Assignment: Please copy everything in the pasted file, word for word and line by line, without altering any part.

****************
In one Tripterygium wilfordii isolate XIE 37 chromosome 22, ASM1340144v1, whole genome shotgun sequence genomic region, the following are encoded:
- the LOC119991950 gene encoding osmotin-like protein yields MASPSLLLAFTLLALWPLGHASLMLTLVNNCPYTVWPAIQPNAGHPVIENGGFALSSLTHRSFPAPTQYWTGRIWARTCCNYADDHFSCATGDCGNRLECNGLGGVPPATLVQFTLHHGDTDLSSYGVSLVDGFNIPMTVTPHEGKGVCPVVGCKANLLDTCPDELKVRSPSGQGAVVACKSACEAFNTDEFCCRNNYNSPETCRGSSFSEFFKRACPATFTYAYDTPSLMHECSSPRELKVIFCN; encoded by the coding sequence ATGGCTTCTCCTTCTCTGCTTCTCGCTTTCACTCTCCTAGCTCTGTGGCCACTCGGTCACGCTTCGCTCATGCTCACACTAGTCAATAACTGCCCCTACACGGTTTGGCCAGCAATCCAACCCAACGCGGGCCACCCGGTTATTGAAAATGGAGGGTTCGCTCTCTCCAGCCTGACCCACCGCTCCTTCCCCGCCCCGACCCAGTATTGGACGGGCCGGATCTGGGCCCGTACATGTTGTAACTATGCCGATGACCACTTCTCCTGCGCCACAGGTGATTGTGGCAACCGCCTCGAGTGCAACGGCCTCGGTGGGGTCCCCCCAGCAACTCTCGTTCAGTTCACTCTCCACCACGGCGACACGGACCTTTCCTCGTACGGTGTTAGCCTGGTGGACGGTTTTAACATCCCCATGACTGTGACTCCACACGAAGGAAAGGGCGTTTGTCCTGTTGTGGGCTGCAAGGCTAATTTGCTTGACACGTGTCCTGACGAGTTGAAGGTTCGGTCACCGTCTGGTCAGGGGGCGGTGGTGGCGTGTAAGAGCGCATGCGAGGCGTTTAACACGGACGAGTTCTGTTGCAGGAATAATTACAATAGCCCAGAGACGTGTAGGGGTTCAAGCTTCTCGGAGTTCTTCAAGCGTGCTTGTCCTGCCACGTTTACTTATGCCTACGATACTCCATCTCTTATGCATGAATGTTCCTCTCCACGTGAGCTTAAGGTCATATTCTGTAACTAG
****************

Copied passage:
In one Tripterygium wilfordii isolate XIE 37 chromosome 22, ASM1340144v1, whole genome shotgun sequence genomic region, the following are encoded:
- the LOC119991950 gene encoding osmotin-like protein yields MASPSLLLAFTLLALWPLGHASLMLTLVNNCPYTVWPAIQPNAGHPVIENGGFALSSLTHRSFPAPTQYWTGRIWARTCCNYADDHFSCATGDCGNRLECNGLGGVPPATLVQFTLHHGDTDLSSYGVSLVDGFNIPMTVTPHEGKGVCPVVGCKANLLDTCPDELKVRSPSGQGAVVACKSACEAFNTDEFCCRNNYNSPETCRGSSFSEFFKRACPATFTYAYDTPSLMHECSSPRELKVIFCN; encoded by the coding sequence ATGGCTTCTCCTTCTCTGCTTCTCGCTTTCACTCTCCTAGCTCTGTGGCCACTCGGTCACGCTTCGCTCATGCTCACACTAGTCAATAACTGCCCCTACACGGTTTGGCCAGCAATCCAACCCAACGCGGGCCACCCGGTTATTGAAAATGGAGGGTTCGCTCTCTCCAGCCTGACCCACCGCTCCTTCCCCGCCCCGACCCAGTATTGGACGGGCCGGATCTGGGCCCGTACATGTTGTAACTATGCCGATGACCACTTCTCCTGCGCCACAGGTGATTGTGGCAACCGCCTCGAGTGCAACGGCCTCGGTGGGGTCCCCCCAGCAACTCTCGTTCAGTTCACTCTCCACCACGGCGACACGGACCTTTCCTCGTACGGTGTTAGCCTGGTGGACGGTTTTAACATCCCCATGACTGTGACTCCACACGAAGGAAAGGGCGTTTGTCCTGTTGTGGGCTGCAAGGCTAATTTGCTTGACACGTGTCCTGACGAGTTGAAGGTTCGGTCACCGTCTGGTCAGGGGGCGGTGGTGGCGTGTAAGAGCGCATGCGAGGCGTTTAACACGGACGAGTTCTGTTGCAGGAATAATTACAATAGCCCAGAGACGTGTAGGGGTTCAAGCTTCTCGGAGTTCTTCAAGCGTGCTTGTCCTGCCACGTTTACTTATGCCTACGATACTCCATCTCTTATGCATGAATGTTCCTCTCCACGTGAGCTTAAGGTCATATTCTGTAACTAG